Cost effective District Heating networks
Description of the Project
This project consisted of three tasks:
1. Cold Installation of Rigid District Heating Pipes (1999: T3.1)
Of all possible options cold pipe installation is the simplest kind of laying technology, which opens new and effective possibilities of construction-site organization. With appropriate preparation the activities can be performed in a single-day-construction manner. The static stresses caused by cold pipe installation exceed the stresses resulting from the 0.2% yield strain. The design is governed by a fatigue analysis based on the appropriate number of load cycles for district heating. Hence, the material's mechanical stress resistance is used to an extensively high degree.
With cold pipe installation resulting stresses can reach the stresses of the actual yield strain. As a consequence, the pipe endings, which are generally located in the expansion zone, undergo considerable displacements. Solutions have been worked out to control the high stresses and strains. These are described in the later sections of this report. In general, operating the system at moderate temperatures, cuts back some of the disadvantages and restrictions of the cold pipe installation method.
2. New Ways of Installing District Heating Pipes (1999: T3.2)
The investments into new district heating networks in Central and Northern Europe is estimated to be about half a Billion US$ per year. With new laying technologies it seems to be possible to reduce the overall costs by 10 to 15%. The savings expected to be 50 to 75 Mill. US$ explain the utilities' interest in these develop-ments.
Two ways of construction have been established which primarily reduce the volume of earthworks for the pipelines and also influence their installation. One of these techniques arranges the pipes not horizontally (Side-by-Side) but vertically on top of each other (Piggy-Back laying), whereas the other combines two medium pipes in one jacket pipe (Twin-Pipe). Piggy-Back Laying has been practiced for 7 years while Twin-Pipes are in use for 15 years. Both techniques allow smaller trenches and thus lower the required efforts for civil-work. In this report the technical specialties of the two techniques are described and possible savings are demonstrated.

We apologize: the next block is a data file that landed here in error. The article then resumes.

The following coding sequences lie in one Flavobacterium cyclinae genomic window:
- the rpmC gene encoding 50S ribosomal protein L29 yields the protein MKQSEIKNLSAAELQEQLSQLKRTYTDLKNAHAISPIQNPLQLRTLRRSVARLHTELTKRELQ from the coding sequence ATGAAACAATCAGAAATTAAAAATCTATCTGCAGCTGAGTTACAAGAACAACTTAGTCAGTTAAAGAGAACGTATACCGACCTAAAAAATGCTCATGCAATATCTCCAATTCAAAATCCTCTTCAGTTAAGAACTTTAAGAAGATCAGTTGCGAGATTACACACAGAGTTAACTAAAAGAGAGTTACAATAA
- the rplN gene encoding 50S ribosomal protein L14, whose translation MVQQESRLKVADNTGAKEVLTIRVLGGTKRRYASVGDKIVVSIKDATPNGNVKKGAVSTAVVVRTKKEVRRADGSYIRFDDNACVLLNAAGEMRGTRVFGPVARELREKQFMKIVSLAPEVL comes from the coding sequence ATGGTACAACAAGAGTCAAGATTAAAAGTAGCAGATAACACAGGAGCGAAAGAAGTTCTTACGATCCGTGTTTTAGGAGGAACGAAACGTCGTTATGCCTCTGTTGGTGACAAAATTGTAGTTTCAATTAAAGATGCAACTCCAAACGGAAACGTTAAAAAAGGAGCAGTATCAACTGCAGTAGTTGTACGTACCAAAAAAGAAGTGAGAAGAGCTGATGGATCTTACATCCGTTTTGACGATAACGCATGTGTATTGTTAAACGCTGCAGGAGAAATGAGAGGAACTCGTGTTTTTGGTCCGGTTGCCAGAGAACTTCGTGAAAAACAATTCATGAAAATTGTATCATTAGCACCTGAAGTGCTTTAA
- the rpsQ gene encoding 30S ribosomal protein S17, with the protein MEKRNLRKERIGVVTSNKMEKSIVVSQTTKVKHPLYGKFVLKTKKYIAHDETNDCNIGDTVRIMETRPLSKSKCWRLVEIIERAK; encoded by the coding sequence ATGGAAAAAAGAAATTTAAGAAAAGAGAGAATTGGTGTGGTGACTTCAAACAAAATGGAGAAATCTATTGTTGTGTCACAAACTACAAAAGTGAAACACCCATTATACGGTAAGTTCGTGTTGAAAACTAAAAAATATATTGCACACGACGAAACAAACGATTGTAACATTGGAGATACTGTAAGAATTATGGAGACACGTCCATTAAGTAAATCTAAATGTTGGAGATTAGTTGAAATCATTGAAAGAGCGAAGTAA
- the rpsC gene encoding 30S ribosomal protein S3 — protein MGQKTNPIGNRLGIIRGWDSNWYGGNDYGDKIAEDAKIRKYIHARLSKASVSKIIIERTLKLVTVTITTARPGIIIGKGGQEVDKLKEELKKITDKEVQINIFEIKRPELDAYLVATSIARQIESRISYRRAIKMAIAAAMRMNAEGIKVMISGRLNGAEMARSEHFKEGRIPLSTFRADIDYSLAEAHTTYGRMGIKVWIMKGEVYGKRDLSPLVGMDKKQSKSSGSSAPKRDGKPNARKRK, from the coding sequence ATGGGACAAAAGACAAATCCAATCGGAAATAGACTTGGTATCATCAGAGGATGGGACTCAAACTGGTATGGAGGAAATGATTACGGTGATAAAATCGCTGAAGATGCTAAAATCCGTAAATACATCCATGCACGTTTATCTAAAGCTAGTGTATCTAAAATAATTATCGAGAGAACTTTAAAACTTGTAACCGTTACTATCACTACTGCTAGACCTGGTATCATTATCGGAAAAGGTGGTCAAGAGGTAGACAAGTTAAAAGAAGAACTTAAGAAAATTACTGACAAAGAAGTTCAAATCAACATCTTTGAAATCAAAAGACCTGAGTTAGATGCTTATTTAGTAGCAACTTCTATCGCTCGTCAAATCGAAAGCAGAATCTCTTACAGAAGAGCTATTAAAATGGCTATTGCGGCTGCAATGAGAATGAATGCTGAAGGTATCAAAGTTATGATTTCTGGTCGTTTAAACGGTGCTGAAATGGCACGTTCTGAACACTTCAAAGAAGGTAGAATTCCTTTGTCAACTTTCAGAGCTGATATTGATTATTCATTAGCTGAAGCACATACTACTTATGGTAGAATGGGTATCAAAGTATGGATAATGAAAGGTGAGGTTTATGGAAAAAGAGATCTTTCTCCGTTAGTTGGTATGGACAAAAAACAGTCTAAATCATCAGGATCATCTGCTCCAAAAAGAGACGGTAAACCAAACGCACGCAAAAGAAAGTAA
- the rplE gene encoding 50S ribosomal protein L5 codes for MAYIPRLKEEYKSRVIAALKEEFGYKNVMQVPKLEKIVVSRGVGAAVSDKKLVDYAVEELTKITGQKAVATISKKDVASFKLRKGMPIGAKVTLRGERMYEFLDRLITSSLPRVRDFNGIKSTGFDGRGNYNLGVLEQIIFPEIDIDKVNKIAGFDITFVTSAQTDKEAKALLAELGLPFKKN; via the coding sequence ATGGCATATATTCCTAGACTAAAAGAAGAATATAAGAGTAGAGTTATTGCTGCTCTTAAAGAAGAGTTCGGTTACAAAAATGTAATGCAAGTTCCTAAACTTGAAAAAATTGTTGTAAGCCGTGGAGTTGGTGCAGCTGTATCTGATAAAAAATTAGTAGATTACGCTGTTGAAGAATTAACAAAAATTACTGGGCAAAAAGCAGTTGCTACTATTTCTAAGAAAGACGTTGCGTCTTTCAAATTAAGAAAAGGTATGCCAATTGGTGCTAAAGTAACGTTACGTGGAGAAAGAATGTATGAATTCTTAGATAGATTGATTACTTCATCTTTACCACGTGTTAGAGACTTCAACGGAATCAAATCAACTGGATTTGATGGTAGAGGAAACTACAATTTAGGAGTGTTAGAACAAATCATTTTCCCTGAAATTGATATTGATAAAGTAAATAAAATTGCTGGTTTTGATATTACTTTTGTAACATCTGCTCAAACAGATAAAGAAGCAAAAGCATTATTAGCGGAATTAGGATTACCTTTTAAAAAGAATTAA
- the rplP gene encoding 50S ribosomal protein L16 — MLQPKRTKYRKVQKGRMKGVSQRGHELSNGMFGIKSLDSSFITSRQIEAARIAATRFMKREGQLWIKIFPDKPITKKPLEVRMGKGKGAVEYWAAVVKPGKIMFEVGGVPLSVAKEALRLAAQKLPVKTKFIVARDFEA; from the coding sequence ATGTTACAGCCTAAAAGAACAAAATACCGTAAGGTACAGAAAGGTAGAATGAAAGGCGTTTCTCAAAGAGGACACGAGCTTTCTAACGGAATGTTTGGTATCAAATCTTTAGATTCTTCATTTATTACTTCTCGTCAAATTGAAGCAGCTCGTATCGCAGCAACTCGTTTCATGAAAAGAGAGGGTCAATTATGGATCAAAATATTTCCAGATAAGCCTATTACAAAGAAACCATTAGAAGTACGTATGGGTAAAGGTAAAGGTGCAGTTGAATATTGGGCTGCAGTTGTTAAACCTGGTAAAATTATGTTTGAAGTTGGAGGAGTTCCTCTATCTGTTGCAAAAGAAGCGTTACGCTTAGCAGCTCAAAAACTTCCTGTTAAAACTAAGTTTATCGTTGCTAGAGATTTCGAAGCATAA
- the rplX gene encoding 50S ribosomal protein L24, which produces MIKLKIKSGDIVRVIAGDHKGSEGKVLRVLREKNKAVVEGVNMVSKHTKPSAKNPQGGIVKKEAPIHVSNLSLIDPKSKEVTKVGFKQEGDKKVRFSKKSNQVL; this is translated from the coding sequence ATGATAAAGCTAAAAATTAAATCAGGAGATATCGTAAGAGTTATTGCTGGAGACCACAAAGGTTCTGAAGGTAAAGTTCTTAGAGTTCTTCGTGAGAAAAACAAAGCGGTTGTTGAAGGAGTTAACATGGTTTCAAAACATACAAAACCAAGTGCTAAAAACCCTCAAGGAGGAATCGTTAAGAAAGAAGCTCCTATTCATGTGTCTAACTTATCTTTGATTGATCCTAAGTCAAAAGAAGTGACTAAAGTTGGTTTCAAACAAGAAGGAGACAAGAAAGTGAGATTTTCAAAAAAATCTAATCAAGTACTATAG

3. Reuse of Excavated Materials (1999: T3.3)
On grounds of environmentally friendly construction the utilities are trying to use recycled material or industrial leftover instead of raw material as trench backfill. Environmental protection has been proven to not always increase construction costs, but also lower costs in certain cases. Priorities in the case of trench-backfilling are with the use of excavated materials because they are the least-cost alternative available.
The calls for cost-efficiency and ecology don't necessarily exclude but may rather complement each other in the case of pipeline construction. The elevated prices for new material and the frequently rising prices for the deposit of overburden both point in the same direction as does the call to protect the environment, i.e. to reuse existing material. Despite the fact that the cost relations and boundary conditions are varying within regions and even more on a national level since the access to resources underlies strong regional differences, the protection-constraints apply in general. Facing these constraints the utilities are trying to use advanced technologies since they are exposed to specifically high attention by the public, if compared to private companies.
For the reuse of material for pipeline construction several interesting solutions exist at different places. In this report only construction methods will be described that may be transposed onto other places and their construction sites. The report will cover construction techniques, which use mainly recyclable materials or recycled industrial waste.
Cold Installation of Rigid District Heating Pipes
[Summary Report - PDF - 3-pages, 26Kb]
New Ways of Installing District Heating Pipes
[Summary Report - PDF - 2-pages, 14Kb]
Cost effective DH&C networks
[Summary Report - PDF - 3-pages, 17Kb]
Mannheimer Versorgungs- und Verkehrgesellschaft (MVV), Mannheim, Germany
Chalmers University, Goteburg, Sweden